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    Here's the two front drain plugs, are these just phosphated? They don't seem to rust. Obviously put in well after the base primer is put on.

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    This area around the centerline transmission hump reinforcement had enough indirect sunlight hitting it that I was able to get what I consider a pretty good shot of some clean, non-faded factory primer in a true color. Most of the other photos I took, couched under the car, were either too dark or to fuzzy to see this amount of detail.

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    This shows a view towards front from near the back, near the rear seat anchors. Here you can start to see the white overspray as it first shows up on the driveshaft tunnel. White paint on the left side was shot across from the left side of the car, and vice versa. This white overspray made the red oxide primer look pink or salmon tan.

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    Here's the rear seat belt bolt anchor support end rubber bumper mount area for the rear end, the paint is nearly pink in color, lots of overspray from the wheelwell paint. MY car was never undercoated, but there was a small patch of some sort of factory undercoating or black sealer applied here around the support seams and on the bottom of the rear seat anchor area, I removed a great deal of it while i was cleaning, but it was a PITA to get off. I just wanted to make sure there was no rust under it, i think I will redo it, what do I use? Will rubber undercoating/truck bed liner spray last long?

    My dual mufflers also go here, will they catch rubber undercoating on fire, hehe?

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    Last edited: Aug 13, 2012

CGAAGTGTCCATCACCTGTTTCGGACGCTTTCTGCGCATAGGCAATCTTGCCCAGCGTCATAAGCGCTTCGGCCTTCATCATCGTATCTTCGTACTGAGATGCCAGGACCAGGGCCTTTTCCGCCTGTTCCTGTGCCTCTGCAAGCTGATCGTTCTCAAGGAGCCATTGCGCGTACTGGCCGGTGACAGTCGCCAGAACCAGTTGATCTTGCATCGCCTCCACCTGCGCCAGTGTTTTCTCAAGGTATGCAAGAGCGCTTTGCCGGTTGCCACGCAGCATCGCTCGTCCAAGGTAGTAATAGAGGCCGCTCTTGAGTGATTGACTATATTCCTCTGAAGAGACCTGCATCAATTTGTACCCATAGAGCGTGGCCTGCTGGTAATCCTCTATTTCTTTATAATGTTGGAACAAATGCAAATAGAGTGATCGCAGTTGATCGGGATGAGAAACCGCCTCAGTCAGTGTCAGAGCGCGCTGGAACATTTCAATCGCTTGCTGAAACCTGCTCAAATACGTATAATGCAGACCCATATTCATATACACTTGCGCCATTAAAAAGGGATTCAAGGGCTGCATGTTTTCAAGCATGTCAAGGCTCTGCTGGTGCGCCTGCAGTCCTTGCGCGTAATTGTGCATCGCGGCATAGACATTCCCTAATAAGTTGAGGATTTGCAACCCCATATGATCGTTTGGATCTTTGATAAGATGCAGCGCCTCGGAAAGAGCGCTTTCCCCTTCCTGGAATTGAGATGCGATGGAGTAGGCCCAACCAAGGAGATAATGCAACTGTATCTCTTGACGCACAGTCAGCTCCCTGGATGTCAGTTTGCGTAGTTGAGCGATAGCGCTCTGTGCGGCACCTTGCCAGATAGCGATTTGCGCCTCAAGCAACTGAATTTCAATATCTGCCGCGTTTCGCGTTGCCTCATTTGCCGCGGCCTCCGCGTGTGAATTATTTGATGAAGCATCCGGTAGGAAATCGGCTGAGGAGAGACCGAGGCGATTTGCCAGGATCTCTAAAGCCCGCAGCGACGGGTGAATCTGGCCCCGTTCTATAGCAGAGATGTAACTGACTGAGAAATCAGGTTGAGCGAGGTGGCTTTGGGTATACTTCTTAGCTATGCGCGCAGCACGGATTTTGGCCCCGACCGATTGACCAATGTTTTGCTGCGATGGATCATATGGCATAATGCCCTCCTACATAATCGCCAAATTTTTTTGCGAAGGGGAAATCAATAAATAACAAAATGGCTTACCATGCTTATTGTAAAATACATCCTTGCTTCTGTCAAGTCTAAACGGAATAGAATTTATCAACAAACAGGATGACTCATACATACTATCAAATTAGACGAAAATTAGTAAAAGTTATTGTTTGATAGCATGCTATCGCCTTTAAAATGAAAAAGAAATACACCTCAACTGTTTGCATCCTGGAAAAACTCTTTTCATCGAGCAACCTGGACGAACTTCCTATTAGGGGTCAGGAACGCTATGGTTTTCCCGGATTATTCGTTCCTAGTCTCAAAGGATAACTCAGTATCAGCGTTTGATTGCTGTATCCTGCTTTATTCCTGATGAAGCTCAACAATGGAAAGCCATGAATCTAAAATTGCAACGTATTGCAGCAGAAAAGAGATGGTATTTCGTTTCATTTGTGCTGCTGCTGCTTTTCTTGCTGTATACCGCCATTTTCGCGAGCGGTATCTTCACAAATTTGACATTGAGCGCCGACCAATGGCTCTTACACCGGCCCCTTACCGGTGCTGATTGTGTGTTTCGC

2. 70moneypit

    70moneypit Veteran Member

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    Okay, now for the DP74UF. Here's my brush out, I let it dry for four days then coated it with a light coat of clear. I was planning to coat the DP74 I spray on the car with matte clear like they use on MB's and Lambo's to get that eggshell sinish, to protect the primer. My factory primer is very shiny in most places where it's new and in good shape, way more so that the DP74 before I cleared it. From past experience, I think spraying it will make it glossier, right? Images seem to bear this our, unless others cleared theirs as well?

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    Now for some comparison shots, under various lighting and in areas where i think the factory primer was still in good condition. judging just by this brush-out, I think the color match is as good as you could get?

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    Well , I guess that's all I have to contribute. Please let me know what you think about my assumptions. I'd like to get some input on my plan before I start spraying.
     
    Last edited: Aug 13, 2012
  3. rydeer

    rydeer Veteran Member

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    I don't know about your primer, But, I wish I could get my underbody that clean!!!!
     
  4. Rich Schmidt

    Rich Schmidt Veteran Member

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    I have found that epoxy primer usually has a gloss that is closest to what you are looking for. The problem I have is in finding epoxy in that color. Its usually black,gray or buff,and most dont recommend tinting. I have found that even in areas that were very well protected like under the headliner and such(no heat there) the color is fairly dark and brown. Our cars were painted in a fog,so a lot of what you see in the color variations is the fine overspray from the paint shop. If you ever poped the spot welds to replace a panel you can see the truest color of the factory primer. From there you can get your correct coloring by overspraying color(like a drop coat) over the correct color primer.
     
  5. earlysecond

    earlysecond Veteran Member

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    WOW, that IS clean. With that said, it looks like you found a good match and the product is top notch. I would spray a couple of med. coats and make sure you can live with the color and the sheen. If not you can topcoat for an exact match in color or sheen.

    I would hesitate to put much of anything on it all, especially if you are going for a concours resto! Original wins points I think.

    Good luck and post up pics. Why did you wait so long to speak up? j/k
     
  6. Rich Schmidt

    Rich Schmidt Veteran Member